The Buckley Rule, As William F. Buckley Saw It

The Buckley Rule has been cited repeatedly in the last few years as an inviolable commandment from the high priest of conservatism, William F. Buckley himself, that conservatives should forthwith sacrifice all principles and idealism on the alter of liberal sensibilities in order to ensure that the most “conservative” candidate should win an election. Most recently, the man doing the citing is Karl Rove, who buttresses his admonition with not just the words of William F. Buckley, but with a claim that that he should know better than anyone else, as he was there at the very beginning of the conservative revolution, as the guiding light of Reagan’s campaign team in Texas in 1980.

The problem is, no one involved with the Reagan campaign in Texas in 1980 can remember Karl Rove being there, much less having played a major part. Indeed, it appears that he was a Bushie all the way, having supported George H. W. Bush in the primaries, and only turning to Reagan after he selected Bush as his running mate.

It seems that this is not the only thing Karl Rove has gotten wrong. Neal B. Freeman, someone who was there in the very beginning, when Buckley promulgated his rule, has written at length about what Buckley really said, and what he meant by it.

The setting was 1964. Despite the fact that William Buckley had done more than anyone else to raise Barry Goldwater’s banner on the national scene, there were some on the staff of the National Review who wanted to shift their magazine’s support to Nelson Rockefeller. They had satisfied themselves that he was just as anti-communist as Goldwater, but that he also had the virtue of being more electable because of his background as an easterner, establishment credentials, money, and more favorable poll ratings.

Rockefeller personified liberal Republicanism. To have supported Rockefeller would have been to abandon everything the National Review held dear for the sake of partisan victory.

In Freeman’s words, here is what happened:

These intramural arguments, as I say, were protracted, begun in the winter and carrying on into the early spring. WFB sat at the head of the table, encouraging others to speak, keeping his own counsel. In early June, after Rockefeller had won the Oregon primary and Goldwater had won California, after all of us had had our say, after rumors had begun to creep out of 35th Street that NR might shift its support to Nelson Rockefeller — the equivalent, today, of word leaking out of 15th Street that the Washington Post might endorse Michele Bachmann — Bill, who rarely proposed, decided that it was time to dispose. With each of us in our assigned seat and with six pairs of eyeballs staring at him unblinkingly, Bill announced that “National Review will support the rightwardmost viable candidate.”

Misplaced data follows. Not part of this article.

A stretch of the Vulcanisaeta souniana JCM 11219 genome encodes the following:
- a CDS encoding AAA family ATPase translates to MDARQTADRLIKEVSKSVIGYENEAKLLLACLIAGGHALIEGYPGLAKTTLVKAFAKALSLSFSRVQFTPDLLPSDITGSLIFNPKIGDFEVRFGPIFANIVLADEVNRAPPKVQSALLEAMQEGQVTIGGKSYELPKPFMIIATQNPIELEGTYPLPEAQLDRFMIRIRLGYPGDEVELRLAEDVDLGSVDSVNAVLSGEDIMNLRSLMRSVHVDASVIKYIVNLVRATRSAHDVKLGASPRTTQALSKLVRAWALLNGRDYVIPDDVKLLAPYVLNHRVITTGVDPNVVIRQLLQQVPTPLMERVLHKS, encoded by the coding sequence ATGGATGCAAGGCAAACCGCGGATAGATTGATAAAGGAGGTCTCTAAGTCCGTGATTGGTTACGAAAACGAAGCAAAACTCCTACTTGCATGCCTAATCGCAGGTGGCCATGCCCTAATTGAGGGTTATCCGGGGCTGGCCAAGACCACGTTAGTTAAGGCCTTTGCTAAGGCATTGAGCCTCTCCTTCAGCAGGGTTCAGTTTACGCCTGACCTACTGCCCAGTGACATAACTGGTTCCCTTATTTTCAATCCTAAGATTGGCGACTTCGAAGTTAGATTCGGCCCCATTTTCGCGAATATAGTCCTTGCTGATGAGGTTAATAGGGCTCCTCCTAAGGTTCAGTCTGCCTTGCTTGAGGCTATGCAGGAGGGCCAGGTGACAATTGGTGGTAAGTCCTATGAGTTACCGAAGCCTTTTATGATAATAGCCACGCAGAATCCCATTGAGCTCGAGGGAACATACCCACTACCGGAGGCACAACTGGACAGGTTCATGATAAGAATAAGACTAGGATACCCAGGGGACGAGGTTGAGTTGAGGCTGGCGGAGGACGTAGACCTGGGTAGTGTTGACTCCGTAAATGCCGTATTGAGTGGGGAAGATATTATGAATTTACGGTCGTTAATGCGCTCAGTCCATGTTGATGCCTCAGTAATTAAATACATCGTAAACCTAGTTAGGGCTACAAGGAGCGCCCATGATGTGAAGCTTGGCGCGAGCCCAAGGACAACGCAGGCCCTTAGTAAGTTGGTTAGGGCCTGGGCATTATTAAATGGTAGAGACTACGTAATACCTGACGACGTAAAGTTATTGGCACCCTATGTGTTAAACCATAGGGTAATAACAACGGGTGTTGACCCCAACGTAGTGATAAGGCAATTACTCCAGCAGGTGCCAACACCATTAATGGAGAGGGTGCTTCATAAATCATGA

Victory for Team Goldwater! We all knew what “viable” meant in Bill’s lexicon. It meant somebody who saw the world as we did. Somebody who would bring credit to our cause. Somebody who, win or lose, would conservatize the Republican party and the country. It meant somebody like Barry Goldwater …
Bill Buckley was careful with words. If he had opted on that June day for the words “rightwardmost electable candidate,” we would all have recognized it as a victory for Team Rockefeller …
I did not check back every five minutes over the next 50 years to see if Bill had amended his formulation of the Buckley Rule. But in the following year, 1965, he reaffirmed his position by running in New York City as a third-party conservative against a highly electable Republican. I can tell you as the manager of that campaign that there was never a single day, from our first planning meeting in February until the polls closed in November, that Bill considered himself even remotely electable. But viable? Absolutely. He was the best candidate in the country to carry the conservative message into the heart of American liberalism. And for those who needed further reinforcement of the point, five years later Bill’s brother, James, ran for the U.S. Senate as a third-party candidate against a mainstream-Republican incumbent.
We all understand that it is Karl Rove’s mission to promote the Republican party. It was the mission of Bill Buckley to promote the conservative cause. There should be no confusion between the two.

Indeed.

In 1964, it is doubtful that any Republican could have defeated LBJ so soon on the heels of the JFK assassination. However, the fire that was kindled with the Goldwater candidacy led directly to Reagan’s victory in 1980. What is it that we desire? Is it only a watered-down, Republican version of Obama? Or rather, should we not be wanting to drive a stake through the heart of this monster of progressivism and rid our nation of this vile, profane, godless ideology for once and for all?

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4 Responses to The Buckley Rule, As William F. Buckley Saw It

  1. Asylum Watch says:

    I couldn’t agree more. I would go so far as to say that conservative Americans should never again vote for the lessor evil. If there is no “conservative” candidate, vote for no one. If that means the Republicans might lose control of the House, so be it. Maybe then they will learn.

  2. Pingback: The Bias Is Too Obvious « Grumpa Joe's Place

  3. Pingback: “Viable” Does Not Mean “Mushable” | Daily Pundit

  4. Pingback: No, The Goldwater Campaign In 1964 Did Not Lead To LBJ’s Great Society | The Tree of Mamre

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